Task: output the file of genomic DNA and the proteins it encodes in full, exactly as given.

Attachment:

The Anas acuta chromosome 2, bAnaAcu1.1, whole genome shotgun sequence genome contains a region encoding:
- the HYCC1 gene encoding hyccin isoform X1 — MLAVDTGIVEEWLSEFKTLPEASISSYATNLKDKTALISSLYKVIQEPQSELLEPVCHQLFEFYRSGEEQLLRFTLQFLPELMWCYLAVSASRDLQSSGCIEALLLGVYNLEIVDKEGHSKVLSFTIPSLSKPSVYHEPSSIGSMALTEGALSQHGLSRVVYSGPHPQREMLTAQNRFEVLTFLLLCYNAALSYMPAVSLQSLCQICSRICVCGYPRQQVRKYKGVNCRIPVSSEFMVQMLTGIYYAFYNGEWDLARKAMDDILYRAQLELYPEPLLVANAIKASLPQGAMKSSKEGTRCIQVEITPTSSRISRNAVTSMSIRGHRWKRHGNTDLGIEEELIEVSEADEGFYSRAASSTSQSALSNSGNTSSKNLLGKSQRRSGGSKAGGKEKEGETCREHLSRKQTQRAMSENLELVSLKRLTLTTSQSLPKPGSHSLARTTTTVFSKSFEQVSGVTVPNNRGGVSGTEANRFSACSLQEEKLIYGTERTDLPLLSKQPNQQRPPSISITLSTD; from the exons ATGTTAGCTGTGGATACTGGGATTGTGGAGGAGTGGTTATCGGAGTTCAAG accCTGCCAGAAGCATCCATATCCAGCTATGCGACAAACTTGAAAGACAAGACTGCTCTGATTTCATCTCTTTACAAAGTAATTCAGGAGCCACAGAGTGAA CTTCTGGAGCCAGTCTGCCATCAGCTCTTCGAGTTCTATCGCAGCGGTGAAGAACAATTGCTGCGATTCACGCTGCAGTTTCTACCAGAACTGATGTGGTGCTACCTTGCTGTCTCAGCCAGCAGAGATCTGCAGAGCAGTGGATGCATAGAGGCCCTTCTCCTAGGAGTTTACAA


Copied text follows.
The Anas acuta chromosome 2, bAnaAcu1.1, whole genome shotgun sequence genome contains a region encoding:
- the HYCC1 gene encoding hyccin isoform X1 — MLAVDTGIVEEWLSEFKTLPEASISSYATNLKDKTALISSLYKVIQEPQSELLEPVCHQLFEFYRSGEEQLLRFTLQFLPELMWCYLAVSASRDLQSSGCIEALLLGVYNLEIVDKEGHSKVLSFTIPSLSKPSVYHEPSSIGSMALTEGALSQHGLSRVVYSGPHPQREMLTAQNRFEVLTFLLLCYNAALSYMPAVSLQSLCQICSRICVCGYPRQQVRKYKGVNCRIPVSSEFMVQMLTGIYYAFYNGEWDLARKAMDDILYRAQLELYPEPLLVANAIKASLPQGAMKSSKEGTRCIQVEITPTSSRISRNAVTSMSIRGHRWKRHGNTDLGIEEELIEVSEADEGFYSRAASSTSQSALSNSGNTSSKNLLGKSQRRSGGSKAGGKEKEGETCREHLSRKQTQRAMSENLELVSLKRLTLTTSQSLPKPGSHSLARTTTTVFSKSFEQVSGVTVPNNRGGVSGTEANRFSACSLQEEKLIYGTERTDLPLLSKQPNQQRPPSISITLSTD; from the exons ATGTTAGCTGTGGATACTGGGATTGTGGAGGAGTGGTTATCGGAGTTCAAG accCTGCCAGAAGCATCCATATCCAGCTATGCGACAAACTTGAAAGACAAGACTGCTCTGATTTCATCTCTTTACAAAGTAATTCAGGAGCCACAGAGTGAA CTTCTGGAGCCAGTCTGCCATCAGCTCTTCGAGTTCTATCGCAGCGGTGAAGAACAATTGCTGCGATTCACGCTGCAGTTTCTACCAGAACTGATGTGGTGCTACCTTGCTGTCTCAGCCAGCAGAGATCTGCAGAGCAGTGGATGCATAGAGGCCCTTCTCCTAGGAGTTTACAA